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Doris Day: Her Jazziest Moment

Remembering a singer with the voice of a friend

Doris Day (with Les Brown in the mirror) backstage at the Aquarium, New York, July 1946
Doris Day (with Les Brown in the mirror) backstage at the Aquarium, New York, July 1946 (photo: William P. Gottlieb Collection/Library of Congress)

There are certain singers we might consider ’tweeners, occupying some liminal space between jazz and pop. Judy Garland is one of these, though I’ve always heard the commanding jazzer’s way with phrasing in her voice. So too with the recently deceased Doris Day, ever since I first experienced her breathy melismas from “Que Sera Sera” in Alfred Hitchcock’s 1956 remake of his own The Man Who Knew Too Much.

Day certainly racked up the pop hits over the course of two decades, starting with back-to-back No. 1s in 1945 with “Sentimental Journey” and “My Dreams are Getting Better All the Time.” She viewed herself as a singer before being an actress, but she was equally devoted to both sides of her creative persona. In fact, Day often sang as Day characters acted, exemplifying the same ideals of a nextdoorness, we might say, that lent the feeling that one had a human angel for a neighbor. Day’s gift was in conjuring a version of this singing and acting self that was a part of our respective worlds, but just a tiny bit beyond them at the same time—though not so much as to be ostentatiously beyond, or make us quibble that ours was not enough.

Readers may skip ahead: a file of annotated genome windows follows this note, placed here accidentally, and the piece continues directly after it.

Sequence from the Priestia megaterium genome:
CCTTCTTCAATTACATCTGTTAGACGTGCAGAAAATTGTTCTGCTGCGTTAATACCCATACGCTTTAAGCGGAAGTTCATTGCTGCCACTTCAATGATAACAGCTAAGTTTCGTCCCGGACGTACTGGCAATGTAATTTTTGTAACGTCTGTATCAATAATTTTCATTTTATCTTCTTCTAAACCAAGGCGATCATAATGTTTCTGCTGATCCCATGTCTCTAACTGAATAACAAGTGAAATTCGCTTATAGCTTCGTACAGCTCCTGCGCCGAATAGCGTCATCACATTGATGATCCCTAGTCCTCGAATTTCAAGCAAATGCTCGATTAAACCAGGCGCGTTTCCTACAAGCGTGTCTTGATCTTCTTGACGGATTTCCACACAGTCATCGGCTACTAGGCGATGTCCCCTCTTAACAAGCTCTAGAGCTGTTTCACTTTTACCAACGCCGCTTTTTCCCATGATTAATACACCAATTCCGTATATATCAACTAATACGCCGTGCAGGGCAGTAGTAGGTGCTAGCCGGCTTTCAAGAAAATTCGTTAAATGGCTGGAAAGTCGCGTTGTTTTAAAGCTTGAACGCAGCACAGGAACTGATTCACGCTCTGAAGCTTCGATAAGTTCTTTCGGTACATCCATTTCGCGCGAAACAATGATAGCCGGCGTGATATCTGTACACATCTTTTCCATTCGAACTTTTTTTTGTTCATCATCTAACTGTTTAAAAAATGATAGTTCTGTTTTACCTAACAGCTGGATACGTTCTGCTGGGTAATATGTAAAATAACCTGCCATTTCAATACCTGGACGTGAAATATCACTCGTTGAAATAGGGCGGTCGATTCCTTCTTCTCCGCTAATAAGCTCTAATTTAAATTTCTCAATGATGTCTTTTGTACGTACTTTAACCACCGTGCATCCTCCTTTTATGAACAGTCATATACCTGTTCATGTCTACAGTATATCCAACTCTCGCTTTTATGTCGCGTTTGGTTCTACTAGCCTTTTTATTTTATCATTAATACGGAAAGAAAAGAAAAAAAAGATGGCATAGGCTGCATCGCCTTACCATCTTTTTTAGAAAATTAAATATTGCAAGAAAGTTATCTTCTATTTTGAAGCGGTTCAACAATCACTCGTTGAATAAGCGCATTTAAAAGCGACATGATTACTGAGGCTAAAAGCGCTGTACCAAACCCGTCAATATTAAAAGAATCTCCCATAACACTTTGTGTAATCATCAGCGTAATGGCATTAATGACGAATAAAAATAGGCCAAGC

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Colin Fleming

Colin Fleming writes fiction and nonfiction on myriad topics—art, film, music, sports, literature—for a wide range of publications. He also talks regularly on the radio for the likes of NPR and Downtown with Rich Kimball. His most recent book, Buried on the Beaches: Cape Stories for Hooked Hearts and Driftwood Souls (Tailwinds), was published in 2019, with an entry in Bloomsbury’s 33 1/3 series on Sam Cooke’s Live at the Harlem Square Club to follow in 2020. Find him on the web at (where you’ll also find his unique online journal, the Many Moments More blog) and on Twitter @colinfleminglit. He lives in Boston and has contributed to JazzTimes since 2006.